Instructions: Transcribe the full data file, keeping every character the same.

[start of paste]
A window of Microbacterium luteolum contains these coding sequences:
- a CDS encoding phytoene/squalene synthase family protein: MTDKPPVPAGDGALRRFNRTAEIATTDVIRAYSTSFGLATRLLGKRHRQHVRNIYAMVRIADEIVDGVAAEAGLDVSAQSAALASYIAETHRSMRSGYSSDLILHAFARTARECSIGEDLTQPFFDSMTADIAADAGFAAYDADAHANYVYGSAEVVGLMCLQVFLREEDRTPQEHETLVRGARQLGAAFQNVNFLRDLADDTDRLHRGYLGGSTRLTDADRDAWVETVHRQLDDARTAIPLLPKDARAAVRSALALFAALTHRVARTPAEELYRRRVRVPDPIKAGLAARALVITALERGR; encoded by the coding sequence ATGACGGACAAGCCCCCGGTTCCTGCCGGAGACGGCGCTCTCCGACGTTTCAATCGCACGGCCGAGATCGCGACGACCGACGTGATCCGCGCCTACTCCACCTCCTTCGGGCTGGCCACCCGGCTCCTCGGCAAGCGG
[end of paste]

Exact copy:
A window of Microbacterium luteolum contains these coding sequences:
- a CDS encoding phytoene/squalene synthase family protein: MTDKPPVPAGDGALRRFNRTAEIATTDVIRAYSTSFGLATRLLGKRHRQHVRNIYAMVRIADEIVDGVAAEAGLDVSAQSAALASYIAETHRSMRSGYSSDLILHAFARTARECSIGEDLTQPFFDSMTADIAADAGFAAYDADAHANYVYGSAEVVGLMCLQVFLREEDRTPQEHETLVRGARQLGAAFQNVNFLRDLADDTDRLHRGYLGGSTRLTDADRDAWVETVHRQLDDARTAIPLLPKDARAAVRSALALFAALTHRVARTPAEELYRRRVRVPDPIKAGLAARALVITALERGR; encoded by the coding sequence ATGACGGACAAGCCCCCGGTTCCTGCCGGAGACGGCGCTCTCCGACGTTTCAATCGCACGGCCGAGATCGCGACGACCGACGTGATCCGCGCCTACTCCACCTCCTTCGGGCTGGCCACCCGGCTCCTCGGCAAGCGG